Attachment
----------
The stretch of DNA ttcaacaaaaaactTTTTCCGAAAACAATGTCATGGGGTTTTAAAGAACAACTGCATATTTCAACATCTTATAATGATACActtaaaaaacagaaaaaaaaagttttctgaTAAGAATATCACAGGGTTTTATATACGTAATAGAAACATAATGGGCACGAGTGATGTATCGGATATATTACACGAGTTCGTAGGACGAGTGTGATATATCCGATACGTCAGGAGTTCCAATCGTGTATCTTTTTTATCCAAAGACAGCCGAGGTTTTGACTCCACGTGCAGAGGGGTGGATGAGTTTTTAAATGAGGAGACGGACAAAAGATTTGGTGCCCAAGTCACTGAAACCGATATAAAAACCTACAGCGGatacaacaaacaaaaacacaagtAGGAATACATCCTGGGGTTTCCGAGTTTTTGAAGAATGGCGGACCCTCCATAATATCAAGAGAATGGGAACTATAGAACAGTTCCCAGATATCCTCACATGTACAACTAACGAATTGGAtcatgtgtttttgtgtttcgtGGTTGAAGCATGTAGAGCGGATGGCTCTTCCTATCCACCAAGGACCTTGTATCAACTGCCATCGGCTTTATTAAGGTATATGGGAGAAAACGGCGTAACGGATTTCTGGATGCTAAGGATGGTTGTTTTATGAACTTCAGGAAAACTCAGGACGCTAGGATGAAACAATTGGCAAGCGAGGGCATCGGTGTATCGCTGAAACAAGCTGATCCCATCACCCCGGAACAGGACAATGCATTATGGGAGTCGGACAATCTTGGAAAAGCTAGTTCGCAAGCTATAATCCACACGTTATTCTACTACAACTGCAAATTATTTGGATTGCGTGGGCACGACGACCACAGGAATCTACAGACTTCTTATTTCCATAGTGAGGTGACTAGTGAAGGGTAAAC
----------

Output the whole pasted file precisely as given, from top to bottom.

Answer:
The stretch of DNA ttcaacaaaaaactTTTTCCGAAAACAATGTCATGGGGTTTTAAAGAACAACTGCATATTTCAACATCTTATAATGATACActtaaaaaacagaaaaaaaaagttttctgaTAAGAATATCACAGGGTTTTATATACGTAATAGAAACATAATGGGCACGAGTGATGTATCGGATATATTACACGAGTTCGTAGGACGAGTGTGATATATCCGATACGTCAGGAGTTCCAATCGTGTATCTTTTTTATCCAAAGACAGCCGAGGTTTTGACTCCACGTGCAGAGGGGTGGATGAGTTTTTAAATGAGGAGACGGACAAAAGATTTGGTGCCCAAGTCACTGAAACCGATATAAAAACCTACAGCGGatacaacaaacaaaaacacaagtAGGAATACATCCTGGGGTTTCCGAGTTTTTGAAGAATGGCGGACCCTCCATAATATCAAGAGAATGGGAACTATAGAACAGTTCCCAGATATCCTCACATGTACAACTAACGAATTGGAtcatgtgtttttgtgtttcgtGGTTGAAGCATGTAGAGCGGATGGCTCTTCCTATCCACCAAGGACCTTGTATCAACTGCCATCGGCTTTATTAAGGTATATGGGAGAAAACGGCGTAACGGATTTCTGGATGCTAAGGATGGTTGTTTTATGAACTTCAGGAAAACTCAGGACGCTAGGATGAAACAATTGGCAAGCGAGGGCATCGGTGTATCGCTGAAACAAGCTGATCCCATCACCCCGGAACAGGACAATGCATTATGGGAGTCGGACAATCTTGGAAAAGCTAGTTCGCAAGCTATAATCCACACGTTATTCTACTACAACTGCAAATTATTTGGATTGCGTGGGCACGACGACCACAGGAATCTACAGACTTCTTATTTCCATAGTGAGGTGACTAGTGAAGGGTAAAC